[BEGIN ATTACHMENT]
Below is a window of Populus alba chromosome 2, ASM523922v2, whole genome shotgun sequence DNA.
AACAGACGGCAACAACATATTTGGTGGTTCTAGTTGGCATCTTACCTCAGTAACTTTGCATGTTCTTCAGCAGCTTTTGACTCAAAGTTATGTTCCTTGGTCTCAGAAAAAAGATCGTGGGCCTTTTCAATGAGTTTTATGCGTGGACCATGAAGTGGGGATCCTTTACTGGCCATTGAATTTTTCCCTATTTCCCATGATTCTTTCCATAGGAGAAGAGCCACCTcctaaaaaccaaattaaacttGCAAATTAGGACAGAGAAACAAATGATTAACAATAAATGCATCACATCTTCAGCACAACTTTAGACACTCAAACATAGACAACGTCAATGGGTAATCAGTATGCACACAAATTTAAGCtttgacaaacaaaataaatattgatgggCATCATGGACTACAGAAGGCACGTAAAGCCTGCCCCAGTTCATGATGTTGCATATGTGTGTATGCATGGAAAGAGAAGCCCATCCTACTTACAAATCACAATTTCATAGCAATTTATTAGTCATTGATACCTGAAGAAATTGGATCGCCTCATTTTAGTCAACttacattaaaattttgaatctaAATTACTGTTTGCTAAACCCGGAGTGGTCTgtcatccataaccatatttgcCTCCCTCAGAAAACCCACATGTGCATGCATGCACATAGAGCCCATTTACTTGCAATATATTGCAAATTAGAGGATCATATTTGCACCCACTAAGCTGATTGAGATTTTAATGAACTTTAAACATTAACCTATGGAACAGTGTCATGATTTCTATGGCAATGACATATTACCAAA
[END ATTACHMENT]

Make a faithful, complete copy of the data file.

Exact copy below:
Below is a window of Populus alba chromosome 2, ASM523922v2, whole genome shotgun sequence DNA.
AACAGACGGCAACAACATATTTGGTGGTTCTAGTTGGCATCTTACCTCAGTAACTTTGCATGTTCTTCAGCAGCTTTTGACTCAAAGTTATGTTCCTTGGTCTCAGAAAAAAGATCGTGGGCCTTTTCAATGAGTTTTATGCGTGGACCATGAAGTGGGGATCCTTTACTGGCCATTGAATTTTTCCCTATTTCCCATGATTCTTTCCATAGGAGAAGAGCCACCTcctaaaaaccaaattaaacttGCAAATTAGGACAGAGAAACAAATGATTAACAATAAATGCATCACATCTTCAGCACAACTTTAGACACTCAAACATAGACAACGTCAATGGGTAATCAGTATGCACACAAATTTAAGCtttgacaaacaaaataaatattgatgggCATCATGGACTACAGAAGGCACGTAAAGCCTGCCCCAGTTCATGATGTTGCATATGTGTGTATGCATGGAAAGAGAAGCCCATCCTACTTACAAATCACAATTTCATAGCAATTTATTAGTCATTGATACCTGAAGAAATTGGATCGCCTCATTTTAGTCAACttacattaaaattttgaatctaAATTACTGTTTGCTAAACCCGGAGTGGTCTgtcatccataaccatatttgcCTCCCTCAGAAAACCCACATGTGCATGCATGCACATAGAGCCCATTTACTTGCAATATATTGCAAATTAGAGGATCATATTTGCACCCACTAAGCTGATTGAGATTTTAATGAACTTTAAACATTAACCTATGGAACAGTGTCATGATTTCTATGGCAATGACATATTACCAAA